The Spanish word “posada” can be translated as “inn” or “lodging” in English. The Spanish-born tradition “Las Posadas“ is a Christian celebration of the Virgin Mary’s pregnancy that has become very popular in the United States recently. Basically a simulation of the story of Jesus Christ’s nativity, participants parade through public streets like Mary and Joseph allegedly did on Christmas Eve, stopping at various houses to ask for shelter. This Saturday, the Latin American Culture Center of Queens will hold an enactment of Las Posadas with observers strolling through Astoria and making symbolic stops along the way to the ARROW Community Center, where a party will be born.
Details: Las Posadas Celebration, ARROW Community Center, 35-30 35th Street, Astoria, free, for more information, try 718-261-7664 or LACCQ@aol.com.
Come and visit. You’ll like it. Lonely Planet named Queens the best tourism destination for 2015 this morning. The travel media company commended the borough “for topicality and buzz-worthiness,” while praising the food, diversity, hotels, events, and unique neighborhoods.
“Nowhere is the image of New York as the global melting pot truer than Queens,” reads Lonely Planet’s editorial in its Best in the US list for 2015. “Browse New York’s biggest Chinatown in Flushing, shop for brilliantly colored saris in Jackson Heights, and inhale the heady aromas of coffee and hookahs in Astoria.”
The editorial continues: “The incomparable array of world cuisines makes Queens a destination for food lovers from all parts of New York City. For your art fix, ogle the new upgrades to the Queens Museum and the Museum of the Moving Image, look for the new Emerging Artists Festival in Long Island City, and stroll Astoria’s new 24-block Kaufman Arts District. If you prefer sand and surf to paint and canvas, head to Rockaway.”
Western South Dakota came in second on the list. The other members of the top 10 were, in order, New Orleans (LA), the Colorado River, North Conway (NH), Indianapolis (IN), Greenville (SC), Oakland (CA), Duluth (MN), and the Mount Shasta Region (CA).
In a recent New York Times piece, Daniel L. Doctoroff (who served as the Deputy Mayor for Economic Development and Rebuilding for the City of New York, and then as the CEO of Bloomberg L.P. until September of this year) emphatically reissued his call to deck over the Sunnyside Yard here in Queens with the intention of erecting some sort of convention center atop it.
As regular devotees of Q’stoner know, I’ve been mentioning Sunnyside Yard over and over for a while now. The Harold Interlocking is found here, which is the busiest rail junction in the entire United States, for instance. You might notice that the Doctoroff plan is actually mentioned in that posting as well, which was published in July of 2013.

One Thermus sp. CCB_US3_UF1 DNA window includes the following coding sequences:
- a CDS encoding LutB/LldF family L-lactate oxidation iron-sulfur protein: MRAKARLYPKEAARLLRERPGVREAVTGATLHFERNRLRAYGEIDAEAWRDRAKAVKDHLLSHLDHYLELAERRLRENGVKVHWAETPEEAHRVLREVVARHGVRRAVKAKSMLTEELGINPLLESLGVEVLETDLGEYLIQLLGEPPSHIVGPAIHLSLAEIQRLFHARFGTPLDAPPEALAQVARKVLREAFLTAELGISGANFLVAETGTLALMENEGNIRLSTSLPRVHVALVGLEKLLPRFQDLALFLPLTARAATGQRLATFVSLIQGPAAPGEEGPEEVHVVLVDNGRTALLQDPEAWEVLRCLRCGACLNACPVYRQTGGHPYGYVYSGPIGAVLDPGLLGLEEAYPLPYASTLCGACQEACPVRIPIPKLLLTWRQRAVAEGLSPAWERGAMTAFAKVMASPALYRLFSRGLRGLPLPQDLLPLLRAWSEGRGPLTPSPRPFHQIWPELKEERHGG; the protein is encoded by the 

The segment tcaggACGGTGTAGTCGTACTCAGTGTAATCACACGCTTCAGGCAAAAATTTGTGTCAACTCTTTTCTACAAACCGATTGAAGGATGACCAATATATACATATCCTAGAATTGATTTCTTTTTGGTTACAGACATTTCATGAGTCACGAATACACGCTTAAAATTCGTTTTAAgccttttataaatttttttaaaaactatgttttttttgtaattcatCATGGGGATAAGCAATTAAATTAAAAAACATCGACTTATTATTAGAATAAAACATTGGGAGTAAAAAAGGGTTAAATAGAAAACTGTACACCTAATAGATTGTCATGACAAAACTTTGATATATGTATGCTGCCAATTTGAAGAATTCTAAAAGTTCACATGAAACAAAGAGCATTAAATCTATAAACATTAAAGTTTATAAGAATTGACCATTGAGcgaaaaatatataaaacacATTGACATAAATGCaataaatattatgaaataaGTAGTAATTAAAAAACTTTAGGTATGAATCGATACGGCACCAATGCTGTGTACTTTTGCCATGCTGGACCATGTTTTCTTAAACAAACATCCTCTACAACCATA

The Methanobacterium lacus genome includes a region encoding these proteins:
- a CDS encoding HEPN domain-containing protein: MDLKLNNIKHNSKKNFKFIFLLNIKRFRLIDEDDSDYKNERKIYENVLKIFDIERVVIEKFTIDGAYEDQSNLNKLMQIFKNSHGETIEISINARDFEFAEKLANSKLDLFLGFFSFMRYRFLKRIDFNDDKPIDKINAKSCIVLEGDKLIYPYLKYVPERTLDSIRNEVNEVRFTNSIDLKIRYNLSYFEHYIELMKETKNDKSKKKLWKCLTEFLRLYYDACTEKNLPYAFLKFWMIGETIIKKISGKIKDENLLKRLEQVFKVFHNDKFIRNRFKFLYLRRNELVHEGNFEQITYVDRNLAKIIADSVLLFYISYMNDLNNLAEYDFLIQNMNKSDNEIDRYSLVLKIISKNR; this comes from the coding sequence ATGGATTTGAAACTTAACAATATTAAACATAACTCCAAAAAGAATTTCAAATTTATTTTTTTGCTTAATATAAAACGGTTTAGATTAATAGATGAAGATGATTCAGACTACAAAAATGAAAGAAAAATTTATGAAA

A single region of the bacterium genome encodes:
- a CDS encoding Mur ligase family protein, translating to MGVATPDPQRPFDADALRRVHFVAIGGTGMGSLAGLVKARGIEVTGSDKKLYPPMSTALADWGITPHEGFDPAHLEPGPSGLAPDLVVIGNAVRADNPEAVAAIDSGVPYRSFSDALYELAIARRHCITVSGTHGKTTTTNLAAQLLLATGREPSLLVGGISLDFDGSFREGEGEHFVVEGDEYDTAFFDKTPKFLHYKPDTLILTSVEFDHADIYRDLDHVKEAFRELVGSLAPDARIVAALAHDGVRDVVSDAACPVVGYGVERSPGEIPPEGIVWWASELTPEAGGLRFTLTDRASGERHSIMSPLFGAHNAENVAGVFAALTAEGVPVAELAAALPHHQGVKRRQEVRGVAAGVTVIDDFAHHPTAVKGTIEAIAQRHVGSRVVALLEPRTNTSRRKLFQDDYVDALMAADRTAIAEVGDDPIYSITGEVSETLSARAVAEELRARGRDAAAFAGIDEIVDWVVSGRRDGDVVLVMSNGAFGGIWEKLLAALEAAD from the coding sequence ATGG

There are lots of people who think this is a good idea being proposed. Deck over the yard and build a world class convention center and hotel complex, at Queens Plaza. Add in an “affordable” housing component, or non binding promise to think about building some at least, and only an idiot would oppose it.
Famously, the City of Greater New York possesses what is known as a “combined sewer” system. We’re not unique, many of the East Coast cities of the United States manage their waste water in a similar fashion. “Combined” indicates that sanitary (toilet water, kitchen sink etc.) waste water travels underground in the same pipes that carry storm water and snow melt. In comparison, the younger cities of the West Coast – Los Angeles, for instance – have distinct infrastructure for sanitary and storm. In our case, during rain events, the combined flow often gets released into area waterways like the East River or my beloved Newtown Creek. The NYC Department of Environmental Protection – DEP – does what it can to keep that from happening, but a quarter inch of rain citywide translates into a billion gallons of water roaring around under the streets. Fixing this situation is a municipal Gordian Knot, and would involve a massive investment in infrastructure that would raise your water bills so high that you’d happily pay $5 a liter for bottled water. I’m told that DEP has a long term plan they’re working on, which will play out over several decades, to ameliorate the issue.
That’s the setting for today’s tale, wherein I’d like to point out a seldom noticed bit of street/sewer infrastructure.